At its very heart typography is about two things: legibility, which is concerned with how distinguishable letters, words and phrases are; and readability which deals with how easy it is for the brain to convert those elements into a coherent message.
Have you ever found yourself reading a single line of text twice, as if it were two lines, especially when your eyes are tired? It occurs, because the eye gets lost on its journey from right to left (or left to right, depending on your language) from the end of one line to the start of the next. It’s the reason that children trace lines with their finger when they’re taught to read.
There are a few things that typographers can do to prevent the problem, and they’re especially important in large amounts of body text, like news reports or blogs: firstly, make sure that your characters per-line isn’t too high, the further the eye has to travel the greater its chance of getting lost; secondly consider a serif font, the greater horizontal impression creates greater visual distinction between lines of text and white space, serving the same role as the aforementioned child’s finger; lastly pay great attention to your leading, greater inter-line spacing creates clearer channels for your eye to follow.
In addition to this traditional advice, a new technique has been discovered. BeeLine Reader is a fascinating new plugin for Chrome that demonstrates how it works.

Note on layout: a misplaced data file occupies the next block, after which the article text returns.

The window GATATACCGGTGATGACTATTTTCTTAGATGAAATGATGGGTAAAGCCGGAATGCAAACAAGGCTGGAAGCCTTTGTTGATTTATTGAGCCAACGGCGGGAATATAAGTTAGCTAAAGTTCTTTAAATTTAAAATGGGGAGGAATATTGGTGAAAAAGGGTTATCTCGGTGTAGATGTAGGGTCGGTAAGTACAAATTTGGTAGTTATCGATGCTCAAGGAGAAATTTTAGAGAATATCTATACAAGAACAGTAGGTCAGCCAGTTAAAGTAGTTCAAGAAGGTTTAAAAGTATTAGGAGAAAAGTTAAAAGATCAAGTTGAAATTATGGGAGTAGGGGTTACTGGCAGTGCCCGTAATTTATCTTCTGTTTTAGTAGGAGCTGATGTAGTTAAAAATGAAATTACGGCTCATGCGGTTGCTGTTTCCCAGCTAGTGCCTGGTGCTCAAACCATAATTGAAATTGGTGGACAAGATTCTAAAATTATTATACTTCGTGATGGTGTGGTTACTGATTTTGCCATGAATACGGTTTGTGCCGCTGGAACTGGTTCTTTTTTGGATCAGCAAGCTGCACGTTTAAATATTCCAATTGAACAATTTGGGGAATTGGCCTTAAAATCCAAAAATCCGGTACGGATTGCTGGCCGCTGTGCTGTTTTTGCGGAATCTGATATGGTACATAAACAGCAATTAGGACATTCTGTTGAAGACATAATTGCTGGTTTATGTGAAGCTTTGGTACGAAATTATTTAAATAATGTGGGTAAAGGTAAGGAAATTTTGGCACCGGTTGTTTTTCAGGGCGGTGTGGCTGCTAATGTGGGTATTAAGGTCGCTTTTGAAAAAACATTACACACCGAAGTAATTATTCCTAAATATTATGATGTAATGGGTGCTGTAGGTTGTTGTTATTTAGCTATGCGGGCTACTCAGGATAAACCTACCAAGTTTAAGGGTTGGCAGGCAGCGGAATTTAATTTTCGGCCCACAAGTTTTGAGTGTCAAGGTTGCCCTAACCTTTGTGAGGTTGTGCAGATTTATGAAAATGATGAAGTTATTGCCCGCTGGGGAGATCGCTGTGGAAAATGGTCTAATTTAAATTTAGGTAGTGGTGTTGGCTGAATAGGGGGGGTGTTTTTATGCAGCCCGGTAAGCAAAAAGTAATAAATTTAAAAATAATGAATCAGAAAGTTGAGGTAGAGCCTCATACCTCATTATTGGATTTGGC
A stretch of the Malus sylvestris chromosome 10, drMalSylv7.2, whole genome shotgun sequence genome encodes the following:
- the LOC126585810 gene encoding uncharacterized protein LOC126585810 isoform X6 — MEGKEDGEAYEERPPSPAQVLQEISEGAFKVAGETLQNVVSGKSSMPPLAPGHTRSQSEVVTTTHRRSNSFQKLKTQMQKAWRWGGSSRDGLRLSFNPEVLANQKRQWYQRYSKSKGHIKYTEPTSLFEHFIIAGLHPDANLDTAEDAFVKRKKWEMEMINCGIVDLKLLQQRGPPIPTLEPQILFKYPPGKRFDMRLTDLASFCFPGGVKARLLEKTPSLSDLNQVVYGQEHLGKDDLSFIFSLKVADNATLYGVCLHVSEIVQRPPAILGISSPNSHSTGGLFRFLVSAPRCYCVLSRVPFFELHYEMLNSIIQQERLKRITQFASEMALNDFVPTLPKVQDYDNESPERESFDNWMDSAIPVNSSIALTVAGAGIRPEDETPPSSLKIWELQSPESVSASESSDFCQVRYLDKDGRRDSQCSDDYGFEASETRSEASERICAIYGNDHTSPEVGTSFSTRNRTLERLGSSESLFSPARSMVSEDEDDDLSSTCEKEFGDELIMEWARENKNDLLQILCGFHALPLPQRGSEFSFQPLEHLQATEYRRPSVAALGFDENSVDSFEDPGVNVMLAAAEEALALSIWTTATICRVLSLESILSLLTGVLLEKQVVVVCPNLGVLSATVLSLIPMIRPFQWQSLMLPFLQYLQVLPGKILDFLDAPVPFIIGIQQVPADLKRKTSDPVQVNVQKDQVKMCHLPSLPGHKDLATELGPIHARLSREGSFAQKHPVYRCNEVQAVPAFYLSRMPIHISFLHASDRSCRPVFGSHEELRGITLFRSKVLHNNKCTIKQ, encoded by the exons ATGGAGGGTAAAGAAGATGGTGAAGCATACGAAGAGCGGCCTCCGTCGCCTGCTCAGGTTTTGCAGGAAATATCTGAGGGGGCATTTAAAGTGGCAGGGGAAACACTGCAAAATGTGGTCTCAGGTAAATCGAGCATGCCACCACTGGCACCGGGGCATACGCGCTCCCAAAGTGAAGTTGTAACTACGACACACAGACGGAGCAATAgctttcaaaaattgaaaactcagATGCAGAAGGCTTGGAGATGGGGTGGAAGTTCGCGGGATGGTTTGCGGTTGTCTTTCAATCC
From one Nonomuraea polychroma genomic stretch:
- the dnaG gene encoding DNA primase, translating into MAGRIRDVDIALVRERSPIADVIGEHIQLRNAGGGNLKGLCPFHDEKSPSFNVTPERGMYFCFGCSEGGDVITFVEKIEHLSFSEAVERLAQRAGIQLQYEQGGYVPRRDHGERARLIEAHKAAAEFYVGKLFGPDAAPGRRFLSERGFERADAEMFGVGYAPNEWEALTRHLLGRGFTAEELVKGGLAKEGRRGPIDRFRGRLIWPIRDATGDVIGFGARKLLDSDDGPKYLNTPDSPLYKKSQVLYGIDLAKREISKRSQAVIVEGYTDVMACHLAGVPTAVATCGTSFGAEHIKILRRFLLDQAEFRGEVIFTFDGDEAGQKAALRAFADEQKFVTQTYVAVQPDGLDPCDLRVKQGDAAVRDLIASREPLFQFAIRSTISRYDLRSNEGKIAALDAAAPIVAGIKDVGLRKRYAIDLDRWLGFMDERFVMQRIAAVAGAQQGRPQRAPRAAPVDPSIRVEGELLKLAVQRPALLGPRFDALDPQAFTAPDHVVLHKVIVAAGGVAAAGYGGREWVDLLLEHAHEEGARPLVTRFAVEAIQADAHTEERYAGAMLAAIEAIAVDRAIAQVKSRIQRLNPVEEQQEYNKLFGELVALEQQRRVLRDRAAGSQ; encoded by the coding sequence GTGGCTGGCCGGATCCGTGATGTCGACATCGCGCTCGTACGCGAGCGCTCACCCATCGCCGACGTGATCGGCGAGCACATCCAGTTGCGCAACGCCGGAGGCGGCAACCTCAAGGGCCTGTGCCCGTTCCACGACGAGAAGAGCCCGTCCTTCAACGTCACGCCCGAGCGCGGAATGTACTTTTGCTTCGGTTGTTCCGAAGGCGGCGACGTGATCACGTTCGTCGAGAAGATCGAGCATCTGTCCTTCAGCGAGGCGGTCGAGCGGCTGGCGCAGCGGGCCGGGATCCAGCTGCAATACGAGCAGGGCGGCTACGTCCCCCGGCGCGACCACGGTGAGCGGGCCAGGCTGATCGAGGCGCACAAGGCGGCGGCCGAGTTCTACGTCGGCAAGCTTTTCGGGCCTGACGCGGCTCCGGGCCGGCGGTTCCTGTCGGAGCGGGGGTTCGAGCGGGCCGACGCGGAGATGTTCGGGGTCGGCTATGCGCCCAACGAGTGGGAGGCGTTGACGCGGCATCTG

BeeLine Reader adds a color gradient to lines of text, making the transition from the end of one line to the start of the next easier for the eye. Stanford University carried out a test using the plugin and concluded that BeeLine Reader resulted in an average reading speed increase of 10%; the plugin’s own site claims a seasoned reader will experience an increase of 25–30%.
You should be able to read the text on the right much faster than the text on the left.
Whilst I can’t say I approve of the plugin forcing text into a single column, or of the colors they’ve used (ugly for most and useless for anyone with protanopic color-blindness) the principle is sound. There is a gray-scale example on BeeLine Reader’s site that improves readability, but wouldn’t infringe on anyone’s branding. A quick trial of their reading test, showed I improved by 22% using the gray version.
Although there’s no easy way to implement this kind of design in simple CSS, it is possible to code as the plugin demonstrates.
If you’re designing large amounts of running text — especially if other contraints force you to use columns that are too wide or line-height that is too small — consider applying this technique to compensate.
What do you think of BeeLine Reader’s technique? How did you fare in their reading test? Let us know in the comments.
Featured image/thumbnail, color coded image via Shutterstock